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Think Like a Man too: This Vegas sequel barely breaks even

Think Like a Man Too is intermittently fun and funny. Zeke (Romany Malco), Bennett (Gary Owen) , Michael (Terrence J), Jeremy (Jerry Ferrara), Zeke (Romany Malco) and Dominic (Michael Ealy) walk down the hallway of Caesar's Palace in Screen Gems' THINK LIKE A MAN TOO. Credit: Sony Pictures

Matt Kennedy

2 out of 4 stars

Think Like A Man Too
Written by
David A. Newman, Keith Merryman
Directed by
Tim Story
Kevin Hart, Michael Ealy and Regina Hall

Of a visit to a Cirque du Soleil revue in Las Vegas, my father recently shrugged, "You can only watch people swing back and forth so many times." Dad's rote dismissal of the whole broad spectrum of Quebecois circus arts notwithstanding, a sort of bored resignation to the swaying to-and-fro of some glitzed-up acrobat sums up the whole existential dead end of Las Vegas.

It's a place where fortune fluctuates in accord with the capricious whims of providence, where men (and, yes, sometimes women, but usually men) are made or broken according to Lady Luck's fickle impulses. It's jerry-rigged to part you from your money as well as your good senses, to make you buy into total garbage like "fortune" and "providence" and "Lady Luck."

This built-in template of boom and bust (and boom again) make Vegas a natural staging ground for any movie. (The coursing rivers of bright lights and silicon don't hurt anything.) Vegas' whole imagined mythos of fortune and fate undermined and then reasserted make it an ideal out-of-the-can storytelling scenario. At a loss for a better idea of where to dispatch your characters (or your franchise) for a sequel? Send 'em to Vegas. James Bond, the Griswolds, the Corleones, whatever the family's name was from Honey I Blew Up The Kid …Vegas will give 'em a narrative arc to pitch and yaw along for 90-plus minutes. Vegas, baby. Vegas.

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So, as if only to double down on the original film's success, Think Like A Man Too – the sequel to a movie based on a relationship book penned by current Family Feud host Steve Harvey – parachute drops its ensemble (including Jerry Ferrara, Michael Ealy, Gabrielle Union and Romany Malco) into Las Vegas for the wedding of mama's boy Michael (Terrence J) and single mom Candace (Regina Hall).

Kevin Hart's newly single Cedric shoulders best man duties, taking the opportunity to overspend on a flashy suite at Caesar's and obnoxiously micromanage the bachelor party debauchery (shots, strippers, yawn, snooze). Meanwhile, the ladies plan their own blowout bachelorette, a bid at niftily capturing both the Hangover and Bridesmaids demographics. Hart recounts the proceedings in voiceover – mixing sports metaphors as he tallies "points" – resulting in a not altogether uncommon case of a movie suffering from way too much Kevin Hart.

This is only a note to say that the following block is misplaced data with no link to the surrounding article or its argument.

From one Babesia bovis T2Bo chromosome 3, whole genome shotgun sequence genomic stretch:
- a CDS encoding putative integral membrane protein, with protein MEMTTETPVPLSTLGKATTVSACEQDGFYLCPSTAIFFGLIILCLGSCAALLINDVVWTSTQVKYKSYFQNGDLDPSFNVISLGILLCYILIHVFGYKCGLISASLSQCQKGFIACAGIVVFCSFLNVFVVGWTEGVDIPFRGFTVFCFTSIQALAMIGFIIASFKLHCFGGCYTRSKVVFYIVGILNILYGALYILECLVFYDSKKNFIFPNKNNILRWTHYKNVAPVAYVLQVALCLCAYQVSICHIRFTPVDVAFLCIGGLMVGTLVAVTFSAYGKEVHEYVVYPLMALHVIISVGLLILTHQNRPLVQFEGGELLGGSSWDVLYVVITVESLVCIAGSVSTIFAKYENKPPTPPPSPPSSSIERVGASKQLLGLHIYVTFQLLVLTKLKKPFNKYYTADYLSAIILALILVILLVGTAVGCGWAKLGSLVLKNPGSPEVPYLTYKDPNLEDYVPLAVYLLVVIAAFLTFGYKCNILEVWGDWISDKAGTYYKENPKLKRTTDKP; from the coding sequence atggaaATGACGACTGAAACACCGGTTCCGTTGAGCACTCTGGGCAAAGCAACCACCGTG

There are some okay jokes, including a few digs at the buttoned-down white couple (Daddy Day Care's Gary Owen and Bridesmaids' Wendi McLendon-Covey) and a cameo by a certain Canadian rap superstar whose very presence serves as its own punchline. But Think Like A Man Too does nothing to invigorate the sighing motions of the Vegas dramedy. Each couple comes with their own one problem, inevitably solved by the predictable fireworks finale, as if by the agency of the setting alone.

It's intermittently fun, and funny, but after a while it's just so much swinging back and forth. We get it. You're up. You're down. You're back up again. Redemptive, tourism-board subsidized Vegas movies like this play out like a ninth-grade English teacher charting the basic graph of rising and falling action drafted them on a blackboard.

All you can really hope for is that the characters weather enough wide-eyed amusement and resolve enough personal drama that the Vegas arc can roll on undisturbed. Think Like A Man barely breaks even – entertaining enough to egg you into imprudently scanning for cheap WestJet packages to Sin City, fun enough that the chimera of Vegas can shimmer on, a sanctuary of self-indulgence and excess erected as a rampart fending off the sandy wash of a more consuming, and ever-intruding, nothingness.

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